Even if persons with developmental disability lack the potential to ever reason abstractly, their experience of the Mysteries (the Sacraments) can be just as rich as those who can reach that stage. For the Mysteries have Divine depth, and always beckon one forward to greater participation and fuller comprehension of their import. For the experience ultimately transcends conceptualization.
pictured on the left: an engaged couple. Marriage is one of the Mysteries of the Orthodox Church.
Fr. John Breck, in “Down Syndrome at Pascha,” in his book God With Us: Critical Issues in Christian Life and Faith, describes Marie, a woman who had Down Syndrome, at the Holy Friday service: (pp. 66-67)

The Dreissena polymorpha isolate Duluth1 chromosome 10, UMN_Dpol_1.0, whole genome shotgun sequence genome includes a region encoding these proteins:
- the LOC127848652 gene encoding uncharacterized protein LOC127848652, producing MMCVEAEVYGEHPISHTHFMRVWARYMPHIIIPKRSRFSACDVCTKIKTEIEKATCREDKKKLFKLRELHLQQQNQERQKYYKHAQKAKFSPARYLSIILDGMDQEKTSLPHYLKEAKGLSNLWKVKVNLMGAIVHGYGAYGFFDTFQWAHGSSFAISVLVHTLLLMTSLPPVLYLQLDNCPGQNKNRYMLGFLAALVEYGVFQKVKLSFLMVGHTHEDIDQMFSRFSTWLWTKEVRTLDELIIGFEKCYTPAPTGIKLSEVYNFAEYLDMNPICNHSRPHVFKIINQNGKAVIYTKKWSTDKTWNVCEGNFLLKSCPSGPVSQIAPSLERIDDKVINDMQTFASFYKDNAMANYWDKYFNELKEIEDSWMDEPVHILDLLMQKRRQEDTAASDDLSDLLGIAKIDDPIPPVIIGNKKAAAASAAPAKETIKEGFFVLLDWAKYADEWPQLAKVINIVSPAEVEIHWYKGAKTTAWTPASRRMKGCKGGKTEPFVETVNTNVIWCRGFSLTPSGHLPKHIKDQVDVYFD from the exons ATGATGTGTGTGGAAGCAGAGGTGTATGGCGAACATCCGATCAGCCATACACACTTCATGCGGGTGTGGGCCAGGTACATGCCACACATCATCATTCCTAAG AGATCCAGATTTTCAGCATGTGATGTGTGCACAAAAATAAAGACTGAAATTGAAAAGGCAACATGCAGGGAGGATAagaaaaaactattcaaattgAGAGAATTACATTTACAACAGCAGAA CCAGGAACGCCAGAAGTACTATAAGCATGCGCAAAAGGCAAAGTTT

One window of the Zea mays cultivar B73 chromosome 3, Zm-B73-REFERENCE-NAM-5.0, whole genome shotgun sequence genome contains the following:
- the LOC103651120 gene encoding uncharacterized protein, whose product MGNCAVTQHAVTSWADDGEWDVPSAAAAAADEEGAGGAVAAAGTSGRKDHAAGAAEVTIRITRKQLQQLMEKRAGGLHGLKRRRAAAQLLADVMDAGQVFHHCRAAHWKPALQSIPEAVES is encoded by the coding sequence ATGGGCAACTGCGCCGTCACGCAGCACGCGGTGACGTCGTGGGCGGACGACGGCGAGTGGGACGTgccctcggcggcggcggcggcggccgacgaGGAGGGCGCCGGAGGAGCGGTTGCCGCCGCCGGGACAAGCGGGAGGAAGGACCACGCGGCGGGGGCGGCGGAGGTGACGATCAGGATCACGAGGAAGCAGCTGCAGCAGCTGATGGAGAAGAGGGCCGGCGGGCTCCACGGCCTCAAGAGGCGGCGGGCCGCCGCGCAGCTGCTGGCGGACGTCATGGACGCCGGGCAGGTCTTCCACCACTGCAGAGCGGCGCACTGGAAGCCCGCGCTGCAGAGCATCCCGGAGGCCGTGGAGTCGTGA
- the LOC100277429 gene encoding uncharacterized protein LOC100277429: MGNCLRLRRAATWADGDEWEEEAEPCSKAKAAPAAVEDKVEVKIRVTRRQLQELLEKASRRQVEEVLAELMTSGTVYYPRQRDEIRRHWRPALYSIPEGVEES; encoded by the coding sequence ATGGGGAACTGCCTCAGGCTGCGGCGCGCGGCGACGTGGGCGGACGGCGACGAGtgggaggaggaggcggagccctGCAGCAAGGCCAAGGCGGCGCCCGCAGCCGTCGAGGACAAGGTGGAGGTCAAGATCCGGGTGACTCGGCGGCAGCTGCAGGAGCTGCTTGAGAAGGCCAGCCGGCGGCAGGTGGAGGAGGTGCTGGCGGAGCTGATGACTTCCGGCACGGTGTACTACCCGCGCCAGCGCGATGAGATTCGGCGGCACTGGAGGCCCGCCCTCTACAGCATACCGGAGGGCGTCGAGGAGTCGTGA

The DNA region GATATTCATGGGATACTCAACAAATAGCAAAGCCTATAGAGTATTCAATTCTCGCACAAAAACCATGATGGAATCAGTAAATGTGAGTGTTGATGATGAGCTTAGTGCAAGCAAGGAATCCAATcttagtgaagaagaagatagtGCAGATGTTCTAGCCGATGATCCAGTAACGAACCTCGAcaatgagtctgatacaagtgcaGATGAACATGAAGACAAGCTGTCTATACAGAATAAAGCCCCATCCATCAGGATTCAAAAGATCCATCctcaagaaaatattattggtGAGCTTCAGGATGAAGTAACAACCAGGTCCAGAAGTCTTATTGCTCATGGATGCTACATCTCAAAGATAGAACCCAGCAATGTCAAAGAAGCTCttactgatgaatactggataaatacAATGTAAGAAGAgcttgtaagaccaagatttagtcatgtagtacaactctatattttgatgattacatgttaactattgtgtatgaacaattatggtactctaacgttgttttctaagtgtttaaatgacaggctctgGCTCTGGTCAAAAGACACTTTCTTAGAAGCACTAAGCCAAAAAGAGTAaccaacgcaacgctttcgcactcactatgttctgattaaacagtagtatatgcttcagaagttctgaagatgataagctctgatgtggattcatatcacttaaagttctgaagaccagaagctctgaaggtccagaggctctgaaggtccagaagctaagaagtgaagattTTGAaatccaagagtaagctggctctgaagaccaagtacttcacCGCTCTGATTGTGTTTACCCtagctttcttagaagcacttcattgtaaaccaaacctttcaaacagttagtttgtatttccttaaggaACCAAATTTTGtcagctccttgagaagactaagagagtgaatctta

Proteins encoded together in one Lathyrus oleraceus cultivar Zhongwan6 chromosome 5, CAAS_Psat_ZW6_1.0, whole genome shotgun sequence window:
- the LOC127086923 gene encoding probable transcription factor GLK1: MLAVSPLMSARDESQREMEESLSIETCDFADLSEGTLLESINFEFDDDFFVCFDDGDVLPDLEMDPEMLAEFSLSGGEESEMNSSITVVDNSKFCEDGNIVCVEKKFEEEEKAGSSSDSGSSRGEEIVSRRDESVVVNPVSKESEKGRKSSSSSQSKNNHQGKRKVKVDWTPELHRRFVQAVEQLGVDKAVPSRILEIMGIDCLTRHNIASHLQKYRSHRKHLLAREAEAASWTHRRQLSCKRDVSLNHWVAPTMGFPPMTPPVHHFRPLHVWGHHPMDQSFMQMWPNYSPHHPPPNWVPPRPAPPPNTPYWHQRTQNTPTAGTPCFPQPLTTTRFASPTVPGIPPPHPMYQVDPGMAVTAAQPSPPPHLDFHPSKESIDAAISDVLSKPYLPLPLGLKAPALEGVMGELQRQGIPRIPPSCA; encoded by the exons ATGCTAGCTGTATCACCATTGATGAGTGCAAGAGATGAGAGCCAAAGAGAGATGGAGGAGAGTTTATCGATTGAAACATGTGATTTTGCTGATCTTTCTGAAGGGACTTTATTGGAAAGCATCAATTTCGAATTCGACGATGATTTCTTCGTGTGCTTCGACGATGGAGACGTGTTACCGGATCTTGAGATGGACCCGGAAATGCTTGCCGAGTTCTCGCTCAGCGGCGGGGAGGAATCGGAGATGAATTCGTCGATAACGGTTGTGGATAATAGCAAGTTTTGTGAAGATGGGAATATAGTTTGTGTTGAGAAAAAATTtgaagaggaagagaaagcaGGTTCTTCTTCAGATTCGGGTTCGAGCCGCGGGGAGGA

“She was entirely dressed in black. Her face was streaked with tears, her head was bowed, and her arms hung down at her sides. As she approached the shroud, she slowly made the sign of the cross three times, prostrated herself before it, and for a moment kept her head to the floor. Then she rose, kissed the face and then the feet of Christ, and finally venerated the Bible and the Cross. “
Here’s a word from the publisher on the book as well as the site through which one may order it: http://www.svspress.com/product_info.php?products_id=79
Of course, one must be baptized and/or chrismated into the Orthodox Church to participate in the Church’s mysteries. Here is an article that addresses our beliefs in this regard: http://www.antiochian.org/node/16917 For more on the Orthodox Church, see also http://www.antiochian.org/node/16958